We take a look at this week’s biggest developments, research and investment news from the world of Health Tech.
As well as making owners look effortlessly futuristic, there has been much speculation this week around Apple’s AirPods potentially tracking user’s health and fitness via new ‘wellness sensors’. Following the release of a patent, internet conversations pursued as people ponder the ways in which this new technology might be put to good use. However Apple are releasing very few details, with CEO Tim Cook telling investors, “I think Apple has a huge opportunity in health. And you can see from our past several years that we have an intense interest in the space and are adding products and services, non-monetized services, so far to that”. If the rumours are true, this additional functionality could provide yet another reason for consumers to buy into the wider Apple ecosystem as AirPods and the Apple Watch would provide a wealth of insight into people’s daily activities.
This week saw Health Secretary Matt Hancock announce his ambition for health advice to be tailored to each individual, taking into account a person’s class, lifestyle, location and genetic predisposition. Following communications around Hancock’s vision to help people make healthier choices through preventative measures, through a green paper titled “Prevention is better than cure”, this latest statement further demonstrates his commitment to both technology and prevention. The Health Secretary is taking inspiration from tech companies such as Facebook and Amazon who harness the power of user data to target audiences, asking the healthcare industry to take leaf from their books. People receiving health messages based on their ‘demographic, location [and] lifestyle’ has raised some controversy, so it will be interesting to see how Hancock further explores this concept, as part of the NHS’s 10 year plan.
Images of a blood sugar monitor attached to Prime Minister Theresa May’s arm could be found on the BBC this week, following an investigation by the BMJ. The results found that a quarter of local NHS groups in England did not recommend these devices to patients in need of them, with health officials being quoted as saying the ‘NHS does not have unlimited resources”. About 400,000 people in the UK are estimated to have type-1 diabetes – 29,000 of which are children. Yet despite this, the device called ‘The Freestyle Libre’ isn’t reaching all of those people since becoming available to the NHS a year ago. The device allows users to track their blood sugar levels by being attached to the skin and can be read via either a portable reader or an app.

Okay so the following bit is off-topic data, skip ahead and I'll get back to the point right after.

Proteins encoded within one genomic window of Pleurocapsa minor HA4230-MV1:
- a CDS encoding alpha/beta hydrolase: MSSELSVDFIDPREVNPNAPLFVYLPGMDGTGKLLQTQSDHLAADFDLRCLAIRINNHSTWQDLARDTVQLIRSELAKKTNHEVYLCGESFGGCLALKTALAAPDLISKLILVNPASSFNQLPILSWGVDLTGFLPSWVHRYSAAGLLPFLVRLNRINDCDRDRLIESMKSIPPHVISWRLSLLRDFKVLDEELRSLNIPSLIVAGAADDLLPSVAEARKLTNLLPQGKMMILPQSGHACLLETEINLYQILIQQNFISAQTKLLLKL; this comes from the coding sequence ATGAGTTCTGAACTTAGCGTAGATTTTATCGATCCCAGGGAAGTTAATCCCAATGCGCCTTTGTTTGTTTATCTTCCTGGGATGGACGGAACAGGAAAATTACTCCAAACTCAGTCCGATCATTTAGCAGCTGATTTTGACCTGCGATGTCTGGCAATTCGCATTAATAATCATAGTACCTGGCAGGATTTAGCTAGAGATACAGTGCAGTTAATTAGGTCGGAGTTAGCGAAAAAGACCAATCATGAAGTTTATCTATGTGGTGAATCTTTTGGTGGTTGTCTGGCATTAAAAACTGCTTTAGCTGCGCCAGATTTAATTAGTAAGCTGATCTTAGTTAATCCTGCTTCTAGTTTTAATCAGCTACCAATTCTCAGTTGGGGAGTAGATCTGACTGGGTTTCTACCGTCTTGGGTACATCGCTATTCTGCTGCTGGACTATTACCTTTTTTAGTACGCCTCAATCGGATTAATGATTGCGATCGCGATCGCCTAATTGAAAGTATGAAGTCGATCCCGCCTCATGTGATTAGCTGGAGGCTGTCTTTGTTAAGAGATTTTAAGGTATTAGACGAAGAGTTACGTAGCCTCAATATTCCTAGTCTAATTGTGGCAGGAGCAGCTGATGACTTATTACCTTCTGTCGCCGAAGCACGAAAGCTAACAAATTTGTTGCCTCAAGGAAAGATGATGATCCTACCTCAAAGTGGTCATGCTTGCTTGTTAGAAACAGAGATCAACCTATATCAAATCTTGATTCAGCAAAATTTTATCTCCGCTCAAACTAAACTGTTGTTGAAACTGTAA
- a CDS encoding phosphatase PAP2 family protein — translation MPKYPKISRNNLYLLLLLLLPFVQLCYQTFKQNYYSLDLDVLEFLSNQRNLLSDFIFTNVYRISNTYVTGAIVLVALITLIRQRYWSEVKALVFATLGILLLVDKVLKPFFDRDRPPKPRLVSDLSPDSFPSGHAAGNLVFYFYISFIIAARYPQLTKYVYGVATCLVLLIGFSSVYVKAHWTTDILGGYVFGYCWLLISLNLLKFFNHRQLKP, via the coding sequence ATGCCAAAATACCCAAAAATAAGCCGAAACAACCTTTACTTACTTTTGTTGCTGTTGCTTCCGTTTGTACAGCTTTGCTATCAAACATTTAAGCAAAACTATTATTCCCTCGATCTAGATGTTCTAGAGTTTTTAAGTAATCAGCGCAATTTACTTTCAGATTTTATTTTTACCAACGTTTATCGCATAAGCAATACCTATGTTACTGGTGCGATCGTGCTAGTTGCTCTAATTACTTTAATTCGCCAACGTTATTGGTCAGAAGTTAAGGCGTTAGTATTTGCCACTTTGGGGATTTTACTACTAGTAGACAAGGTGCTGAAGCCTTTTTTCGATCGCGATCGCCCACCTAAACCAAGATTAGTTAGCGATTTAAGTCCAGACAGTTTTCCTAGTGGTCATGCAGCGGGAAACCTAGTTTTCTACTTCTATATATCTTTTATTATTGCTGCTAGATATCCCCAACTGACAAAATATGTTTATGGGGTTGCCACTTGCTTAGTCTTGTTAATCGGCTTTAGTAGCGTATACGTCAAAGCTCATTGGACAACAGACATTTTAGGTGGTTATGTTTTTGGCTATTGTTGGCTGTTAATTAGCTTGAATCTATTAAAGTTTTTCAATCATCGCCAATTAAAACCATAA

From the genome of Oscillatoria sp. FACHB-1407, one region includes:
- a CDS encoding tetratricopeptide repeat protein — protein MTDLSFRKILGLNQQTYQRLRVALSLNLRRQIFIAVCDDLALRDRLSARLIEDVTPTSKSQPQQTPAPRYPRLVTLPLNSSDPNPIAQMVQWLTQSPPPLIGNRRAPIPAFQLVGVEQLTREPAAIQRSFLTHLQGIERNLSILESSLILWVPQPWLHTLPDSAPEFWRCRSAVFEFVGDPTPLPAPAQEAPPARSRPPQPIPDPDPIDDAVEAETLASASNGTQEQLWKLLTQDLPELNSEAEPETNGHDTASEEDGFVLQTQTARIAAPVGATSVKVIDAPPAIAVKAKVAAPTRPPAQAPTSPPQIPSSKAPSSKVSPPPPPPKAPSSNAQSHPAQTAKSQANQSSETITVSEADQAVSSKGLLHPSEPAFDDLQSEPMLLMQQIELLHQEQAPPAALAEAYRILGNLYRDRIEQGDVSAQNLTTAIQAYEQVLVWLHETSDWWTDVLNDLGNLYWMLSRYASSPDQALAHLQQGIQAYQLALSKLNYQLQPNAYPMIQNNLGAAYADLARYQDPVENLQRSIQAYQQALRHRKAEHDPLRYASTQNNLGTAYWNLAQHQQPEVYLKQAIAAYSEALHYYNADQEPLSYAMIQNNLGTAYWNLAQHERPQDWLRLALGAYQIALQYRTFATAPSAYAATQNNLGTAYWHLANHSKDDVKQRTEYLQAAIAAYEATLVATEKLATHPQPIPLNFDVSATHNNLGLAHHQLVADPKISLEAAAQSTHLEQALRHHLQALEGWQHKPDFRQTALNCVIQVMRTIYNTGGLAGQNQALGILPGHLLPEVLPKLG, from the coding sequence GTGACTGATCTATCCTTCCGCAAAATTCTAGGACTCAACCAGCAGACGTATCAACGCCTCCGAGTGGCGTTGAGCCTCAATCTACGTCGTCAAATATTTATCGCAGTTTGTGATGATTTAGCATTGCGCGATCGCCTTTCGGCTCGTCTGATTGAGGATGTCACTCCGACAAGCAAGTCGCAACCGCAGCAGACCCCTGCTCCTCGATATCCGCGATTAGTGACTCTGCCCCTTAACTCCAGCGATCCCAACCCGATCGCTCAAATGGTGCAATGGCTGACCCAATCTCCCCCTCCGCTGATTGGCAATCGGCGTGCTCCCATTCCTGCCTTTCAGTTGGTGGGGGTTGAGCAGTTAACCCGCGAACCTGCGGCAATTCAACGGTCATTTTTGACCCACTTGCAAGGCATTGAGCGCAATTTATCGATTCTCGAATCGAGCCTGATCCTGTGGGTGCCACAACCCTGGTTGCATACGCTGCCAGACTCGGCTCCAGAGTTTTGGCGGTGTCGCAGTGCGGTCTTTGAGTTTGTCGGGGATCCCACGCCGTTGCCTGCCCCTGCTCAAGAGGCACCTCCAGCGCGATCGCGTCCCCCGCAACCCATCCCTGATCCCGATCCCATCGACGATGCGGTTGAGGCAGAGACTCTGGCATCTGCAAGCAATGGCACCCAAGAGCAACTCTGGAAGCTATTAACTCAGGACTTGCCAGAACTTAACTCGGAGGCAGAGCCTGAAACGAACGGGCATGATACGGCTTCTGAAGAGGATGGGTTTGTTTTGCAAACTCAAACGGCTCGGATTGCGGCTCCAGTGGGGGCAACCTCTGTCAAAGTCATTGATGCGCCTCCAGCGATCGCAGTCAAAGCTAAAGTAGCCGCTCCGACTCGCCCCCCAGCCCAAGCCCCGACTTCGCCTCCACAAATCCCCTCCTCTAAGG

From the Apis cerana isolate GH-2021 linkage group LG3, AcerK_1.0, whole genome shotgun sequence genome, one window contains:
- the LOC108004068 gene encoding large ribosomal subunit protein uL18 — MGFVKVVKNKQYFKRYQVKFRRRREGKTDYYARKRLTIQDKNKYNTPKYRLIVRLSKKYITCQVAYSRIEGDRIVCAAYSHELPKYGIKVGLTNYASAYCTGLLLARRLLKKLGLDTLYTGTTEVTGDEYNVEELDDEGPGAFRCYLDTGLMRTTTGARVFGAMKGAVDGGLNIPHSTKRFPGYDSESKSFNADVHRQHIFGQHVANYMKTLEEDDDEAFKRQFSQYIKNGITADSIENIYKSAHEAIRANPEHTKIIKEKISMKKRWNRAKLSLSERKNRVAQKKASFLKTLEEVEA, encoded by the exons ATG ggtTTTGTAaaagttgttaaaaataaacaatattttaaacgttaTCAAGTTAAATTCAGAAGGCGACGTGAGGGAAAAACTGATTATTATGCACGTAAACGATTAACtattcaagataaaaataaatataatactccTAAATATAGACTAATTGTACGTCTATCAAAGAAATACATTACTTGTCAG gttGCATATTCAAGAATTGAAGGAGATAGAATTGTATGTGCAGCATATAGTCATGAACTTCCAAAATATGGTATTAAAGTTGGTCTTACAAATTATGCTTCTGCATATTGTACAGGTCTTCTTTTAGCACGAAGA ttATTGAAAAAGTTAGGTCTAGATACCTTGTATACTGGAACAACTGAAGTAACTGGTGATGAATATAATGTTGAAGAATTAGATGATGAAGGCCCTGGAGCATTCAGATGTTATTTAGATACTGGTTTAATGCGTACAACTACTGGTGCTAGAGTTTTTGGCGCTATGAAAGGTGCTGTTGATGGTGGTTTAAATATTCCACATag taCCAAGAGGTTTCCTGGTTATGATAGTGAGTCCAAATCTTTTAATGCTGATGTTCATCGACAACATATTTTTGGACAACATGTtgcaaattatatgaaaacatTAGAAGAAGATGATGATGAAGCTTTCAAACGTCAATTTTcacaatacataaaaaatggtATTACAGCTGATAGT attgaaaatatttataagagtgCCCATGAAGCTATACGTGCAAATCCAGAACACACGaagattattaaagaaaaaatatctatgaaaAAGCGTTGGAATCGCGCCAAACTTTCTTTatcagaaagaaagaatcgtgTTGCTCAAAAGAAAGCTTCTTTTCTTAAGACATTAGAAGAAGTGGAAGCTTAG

This week, it was announced that RapidSOS, an emergency response data provider, raised $30M in series B funding, helping further fuel its product offering and expand into new international markets. RapidSOS, currently helps provide life-saving data for the majority of U.S. 9-1-1 calls, powering hundreds of millions of connected devices through work with Apple, Google, Microsoft, Uber, and Waze. This further investment is significant, as despite rapid developments to smartphones and IoT at large, emergency response calls have been slow to adopt such technology. Being able to access this data at faster speeds than ever before will no doubt revolutionise the way SOS calls are handled. And as Michael Martin, CEO and co-founder of RapidSOS highlights, this funding round brings the total investment behind the platform to $65M, ‘one of the largest R&D investments in public safety technology in recent history’.
Interesting reads for the weekend:
- Can the government deliver on radical reform?
- Medici acquires fellow medical communication company DocbookMD
- Smartwatch, healthcare shift continues to pay off for Fitbit
- PatientPop raises $25M for digital practice marketing service
- Five new AI medical centres to open across the UK next year
- Bill Gates wields human excrement to promote new toilet technology
- UK R&D firm develops digital health platform that minimises stress
- Children’s screen time has little effect on sleep, says study